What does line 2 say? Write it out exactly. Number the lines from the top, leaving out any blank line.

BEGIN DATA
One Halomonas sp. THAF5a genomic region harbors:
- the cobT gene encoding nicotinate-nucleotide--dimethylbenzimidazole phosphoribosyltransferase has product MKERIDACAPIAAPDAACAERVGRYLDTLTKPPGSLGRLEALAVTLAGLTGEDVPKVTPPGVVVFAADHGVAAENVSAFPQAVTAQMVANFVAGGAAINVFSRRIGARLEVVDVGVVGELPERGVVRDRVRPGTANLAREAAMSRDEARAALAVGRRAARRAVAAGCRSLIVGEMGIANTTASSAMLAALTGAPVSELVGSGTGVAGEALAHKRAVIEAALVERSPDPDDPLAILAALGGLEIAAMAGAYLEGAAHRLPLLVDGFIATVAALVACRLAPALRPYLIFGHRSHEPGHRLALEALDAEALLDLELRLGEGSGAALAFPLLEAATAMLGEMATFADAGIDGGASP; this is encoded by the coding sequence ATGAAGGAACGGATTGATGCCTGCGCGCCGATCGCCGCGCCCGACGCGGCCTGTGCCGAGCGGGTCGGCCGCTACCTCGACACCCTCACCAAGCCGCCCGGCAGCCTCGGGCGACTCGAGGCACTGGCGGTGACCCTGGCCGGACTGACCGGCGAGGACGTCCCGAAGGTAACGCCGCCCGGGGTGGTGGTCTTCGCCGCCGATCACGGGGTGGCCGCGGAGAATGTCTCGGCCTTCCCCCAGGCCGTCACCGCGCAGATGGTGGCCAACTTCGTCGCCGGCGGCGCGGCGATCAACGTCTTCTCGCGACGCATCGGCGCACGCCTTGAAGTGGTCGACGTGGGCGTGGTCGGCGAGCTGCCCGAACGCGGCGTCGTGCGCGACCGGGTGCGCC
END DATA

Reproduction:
- the cobT gene encoding nicotinate-nucleotide--dimethylbenzimidazole phosphoribosyltransferase has product MKERIDACAPIAAPDAACAERVGRYLDTLTKPPGSLGRLEALAVTLAGLTGEDVPKVTPPGVVVFAADHGVAAENVSAFPQAVTAQMVANFVAGGAAINVFSRRIGARLEVVDVGVVGELPERGVVRDRVRPGTANLAREAAMSRDEARAALAVGRRAARRAVAAGCRSLIVGEMGIANTTASSAMLAALTGAPVSELVGSGTGVAGEALAHKRAVIEAALVERSPDPDDPLAILAALGGLEIAAMAGAYLEGAAHRLPLLVDGFIATVAALVACRLAPALRPYLIFGHRSHEPGHRLALEALDAEALLDLELRLGEGSGAALAFPLLEAATAMLGEMATFADAGIDGGASP; this is encoded by the coding sequence ATGAAGGAACGGATTGATGCCTGCGCGCCGATCGCCGCGCCCGACGCGGCCTGTGCCGAGCGGGTCGGCCGCTACCTCGACACCCTCACCAAGCCGCCCGGCAGCCTCGGGCGACTCGAGGCACTGGCGGTGACCCTGGCCGGACTGACCGGCGAGGACGTCCCGAAGGTAACGCCGCCCGGGGTGGTGGTCTTCGCCGCCGATCACGGGGTGGCCGCGGAGAATGTCTCGGCCTTCCCCCAGGCCGTCACCGCGCAGATGGTGGCCAACTTCGTCGCCGGCGGCGCGGCGATCAACGTCTTCTCGCGACGCATCGGCGCACGCCTTGAAGTGGTCGACGTGGGCGTGGTCGGCGAGCTGCCCGAACGCGGCGTCGTGCGCGACCGGGTGCGCC